How the Russian Orthodox Church is vying for influence in Africa
Late in 2021, the Synod of the Russian Orthodox Church (ROC) decided to establish an exarchate in Africa. Two dioceses were established: one in North Africa, with its centre in Cairo, and the other in the south of the continent, with a see in Johannesburg.
Bishop Leonid Gorbachev, the head of the new exarchate, also runs the recently established Armenian diocese of the ROC.
This was an unprecedented decision by the canons of Orthodoxy, where there is fairly strict adherence to territorial jurisdiction: the borders of a church region, province, or a whole patriarchate are considered inviolable and those who violate them are liable to trial.
The Patriarchate of Alexandria currently oversees the entire continent of Africa. Its mission in the equatorial part of the continent is relatively young and dates back to the second half of the last century.
One hundred years ago, the Phanar and the Patriarchate of Alexandria struck a deal — recognising the former's responsibility for the Orthodox diaspora throughout the world in exchange for the responsibility of the church in Africa for the latter. The Russian Orthodox Church had always acknowledged this.
But now, the ROC insists that the Patriarchate of Alexandria has never extended its jurisdiction beyond Egypt.
The territory of the Patriarchate of Alexandria is twice protected by church law: by general principles of inviolability and a specific canon. A violation of these principles is akin to a gross violation of international law. This has the potential to open a Pandora's box of interchurch relations, endangering the entire architecture of modern Orthodoxy.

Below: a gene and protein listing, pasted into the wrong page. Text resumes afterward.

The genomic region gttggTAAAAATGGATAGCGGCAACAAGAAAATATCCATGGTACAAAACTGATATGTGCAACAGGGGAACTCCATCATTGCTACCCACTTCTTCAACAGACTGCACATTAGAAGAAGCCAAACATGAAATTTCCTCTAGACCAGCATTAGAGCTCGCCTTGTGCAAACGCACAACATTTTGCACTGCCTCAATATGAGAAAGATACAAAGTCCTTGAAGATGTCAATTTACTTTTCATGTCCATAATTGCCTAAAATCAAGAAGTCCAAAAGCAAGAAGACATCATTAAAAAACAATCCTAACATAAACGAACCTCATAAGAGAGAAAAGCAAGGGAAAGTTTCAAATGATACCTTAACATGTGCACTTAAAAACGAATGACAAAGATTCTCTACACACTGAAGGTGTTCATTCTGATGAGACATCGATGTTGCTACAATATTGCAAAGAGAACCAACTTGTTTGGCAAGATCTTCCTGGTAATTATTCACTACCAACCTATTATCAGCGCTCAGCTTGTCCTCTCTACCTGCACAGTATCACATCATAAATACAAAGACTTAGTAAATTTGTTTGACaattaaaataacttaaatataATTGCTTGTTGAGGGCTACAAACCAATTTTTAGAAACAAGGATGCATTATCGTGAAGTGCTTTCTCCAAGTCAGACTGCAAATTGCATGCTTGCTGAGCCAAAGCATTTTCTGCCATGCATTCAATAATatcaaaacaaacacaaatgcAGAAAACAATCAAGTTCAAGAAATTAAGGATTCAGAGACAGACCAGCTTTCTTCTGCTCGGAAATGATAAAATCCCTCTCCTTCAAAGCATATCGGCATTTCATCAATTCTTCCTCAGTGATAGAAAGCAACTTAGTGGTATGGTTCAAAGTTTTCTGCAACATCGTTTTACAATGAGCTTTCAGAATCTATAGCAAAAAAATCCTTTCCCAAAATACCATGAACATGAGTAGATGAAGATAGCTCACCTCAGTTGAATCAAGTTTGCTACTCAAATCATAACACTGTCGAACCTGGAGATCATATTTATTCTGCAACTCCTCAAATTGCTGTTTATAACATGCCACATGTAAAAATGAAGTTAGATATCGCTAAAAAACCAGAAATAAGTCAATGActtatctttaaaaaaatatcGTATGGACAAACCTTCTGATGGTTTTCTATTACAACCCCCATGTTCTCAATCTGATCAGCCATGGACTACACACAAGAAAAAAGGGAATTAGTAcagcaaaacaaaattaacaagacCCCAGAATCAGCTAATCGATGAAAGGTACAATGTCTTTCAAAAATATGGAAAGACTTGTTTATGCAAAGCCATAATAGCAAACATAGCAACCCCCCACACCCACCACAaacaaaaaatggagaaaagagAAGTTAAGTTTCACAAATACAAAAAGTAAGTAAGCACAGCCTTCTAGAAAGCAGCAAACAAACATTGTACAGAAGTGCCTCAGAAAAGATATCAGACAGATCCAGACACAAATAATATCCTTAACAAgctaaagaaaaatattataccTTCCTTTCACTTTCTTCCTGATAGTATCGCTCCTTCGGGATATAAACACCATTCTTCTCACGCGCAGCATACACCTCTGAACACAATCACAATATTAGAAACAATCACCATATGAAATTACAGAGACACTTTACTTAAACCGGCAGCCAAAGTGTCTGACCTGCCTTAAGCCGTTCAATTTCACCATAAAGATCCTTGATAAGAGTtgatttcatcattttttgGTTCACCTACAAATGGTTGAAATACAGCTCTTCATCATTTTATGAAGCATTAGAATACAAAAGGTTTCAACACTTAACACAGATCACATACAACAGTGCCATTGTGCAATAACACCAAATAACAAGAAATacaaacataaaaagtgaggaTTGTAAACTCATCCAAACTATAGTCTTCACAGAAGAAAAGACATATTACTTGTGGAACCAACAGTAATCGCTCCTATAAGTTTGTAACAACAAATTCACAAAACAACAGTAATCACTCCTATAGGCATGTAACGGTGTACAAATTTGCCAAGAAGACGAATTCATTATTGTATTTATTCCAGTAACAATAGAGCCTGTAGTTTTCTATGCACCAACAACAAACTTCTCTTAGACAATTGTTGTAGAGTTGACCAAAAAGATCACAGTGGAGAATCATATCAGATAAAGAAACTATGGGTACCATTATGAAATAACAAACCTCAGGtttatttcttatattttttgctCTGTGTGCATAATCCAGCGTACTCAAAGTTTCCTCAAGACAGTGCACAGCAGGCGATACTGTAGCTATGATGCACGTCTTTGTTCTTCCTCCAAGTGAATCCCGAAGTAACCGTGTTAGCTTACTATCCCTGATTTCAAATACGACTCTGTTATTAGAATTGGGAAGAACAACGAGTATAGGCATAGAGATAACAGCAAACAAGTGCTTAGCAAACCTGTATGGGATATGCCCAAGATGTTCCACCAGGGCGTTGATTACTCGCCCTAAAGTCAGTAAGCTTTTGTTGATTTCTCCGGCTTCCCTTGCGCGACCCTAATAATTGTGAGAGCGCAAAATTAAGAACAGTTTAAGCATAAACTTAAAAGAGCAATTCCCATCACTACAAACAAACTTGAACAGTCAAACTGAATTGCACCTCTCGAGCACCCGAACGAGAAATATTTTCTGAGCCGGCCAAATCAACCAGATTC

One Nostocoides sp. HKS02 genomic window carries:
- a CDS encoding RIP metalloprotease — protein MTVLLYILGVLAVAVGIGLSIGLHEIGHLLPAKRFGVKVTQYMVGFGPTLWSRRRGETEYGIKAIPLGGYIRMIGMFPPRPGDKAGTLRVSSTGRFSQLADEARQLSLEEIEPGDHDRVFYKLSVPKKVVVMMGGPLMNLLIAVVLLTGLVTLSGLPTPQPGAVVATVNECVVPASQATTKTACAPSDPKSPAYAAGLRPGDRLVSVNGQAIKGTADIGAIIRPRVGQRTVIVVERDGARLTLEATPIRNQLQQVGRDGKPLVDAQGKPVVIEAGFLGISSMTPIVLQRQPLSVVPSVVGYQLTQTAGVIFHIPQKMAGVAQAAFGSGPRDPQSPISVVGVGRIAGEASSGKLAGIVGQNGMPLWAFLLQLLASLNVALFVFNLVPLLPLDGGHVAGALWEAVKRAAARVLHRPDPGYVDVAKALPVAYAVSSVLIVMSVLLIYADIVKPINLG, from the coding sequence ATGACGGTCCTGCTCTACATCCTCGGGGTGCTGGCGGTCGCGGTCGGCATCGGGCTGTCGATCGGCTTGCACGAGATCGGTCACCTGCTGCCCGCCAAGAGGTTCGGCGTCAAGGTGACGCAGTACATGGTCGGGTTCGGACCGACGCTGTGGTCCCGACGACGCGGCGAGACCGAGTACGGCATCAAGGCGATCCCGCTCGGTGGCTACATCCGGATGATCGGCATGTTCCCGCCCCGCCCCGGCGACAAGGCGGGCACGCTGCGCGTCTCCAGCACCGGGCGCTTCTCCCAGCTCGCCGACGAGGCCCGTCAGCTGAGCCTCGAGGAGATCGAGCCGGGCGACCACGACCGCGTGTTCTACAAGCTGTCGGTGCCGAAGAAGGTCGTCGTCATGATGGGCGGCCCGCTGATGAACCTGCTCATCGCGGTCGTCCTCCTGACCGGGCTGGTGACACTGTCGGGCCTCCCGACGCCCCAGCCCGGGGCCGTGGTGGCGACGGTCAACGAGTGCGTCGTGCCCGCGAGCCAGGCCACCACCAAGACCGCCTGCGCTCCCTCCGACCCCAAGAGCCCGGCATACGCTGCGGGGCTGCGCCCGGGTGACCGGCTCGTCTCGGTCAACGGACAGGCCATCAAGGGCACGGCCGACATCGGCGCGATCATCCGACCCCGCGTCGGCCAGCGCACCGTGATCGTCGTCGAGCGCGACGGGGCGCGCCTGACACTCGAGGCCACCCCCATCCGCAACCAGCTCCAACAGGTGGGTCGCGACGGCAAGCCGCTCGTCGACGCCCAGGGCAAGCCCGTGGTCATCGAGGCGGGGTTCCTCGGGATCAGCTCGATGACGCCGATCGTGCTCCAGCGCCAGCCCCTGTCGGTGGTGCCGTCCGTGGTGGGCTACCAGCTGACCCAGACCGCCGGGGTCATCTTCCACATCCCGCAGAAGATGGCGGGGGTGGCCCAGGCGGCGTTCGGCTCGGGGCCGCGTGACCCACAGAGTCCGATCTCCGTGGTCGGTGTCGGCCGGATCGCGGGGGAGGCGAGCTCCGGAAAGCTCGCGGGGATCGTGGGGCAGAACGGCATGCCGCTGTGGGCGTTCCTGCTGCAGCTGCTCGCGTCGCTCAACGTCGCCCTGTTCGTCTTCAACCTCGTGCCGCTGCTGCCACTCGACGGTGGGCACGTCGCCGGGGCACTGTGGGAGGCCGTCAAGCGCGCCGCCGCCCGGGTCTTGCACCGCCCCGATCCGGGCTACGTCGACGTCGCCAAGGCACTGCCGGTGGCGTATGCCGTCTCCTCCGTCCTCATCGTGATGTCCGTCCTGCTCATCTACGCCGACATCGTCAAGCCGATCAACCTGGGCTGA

Russia's Africa ambitions
What was the reason for such a violation of the canons and the common Orthodox ethics of behaviour? The ROC hasn't made it a secret that its move is in response to the Patriarch of Alexandria recognising the autocephaly of the Orthodox Church in Ukraine (OCU).
But the Patriarchate of Alexandria had recognised the OCU in early November 2019, more than two years ago.
Gorbachev also stated that the Moscow Patriarchate would not leave Africa, and the church would only "strengthen and expand".
That is, even in the case of a hypothetical withdrawal of recognition of the OCU by Alexandria and, therefore, the elimination of the root cause of the conflict (according to the Russians), it would not be enough to end the Russian presence.
Thus, it is possible that Ukraine was only a pretext for church expansion. It is more likely that it is about the ROC's role within Russia's neo-colonial ambitions in Africa.
Moscow, which has established relations with African countries from the Soviet era, has signed a memorandum of understanding on space cooperation with Zimbabwe. State-backed corporations are extracting minerals, and various private military companies are protecting friendly regimes.
It is highly likely that the decision to establish an exarchate was agreed upon — or at least discussed — with the foreign ministry.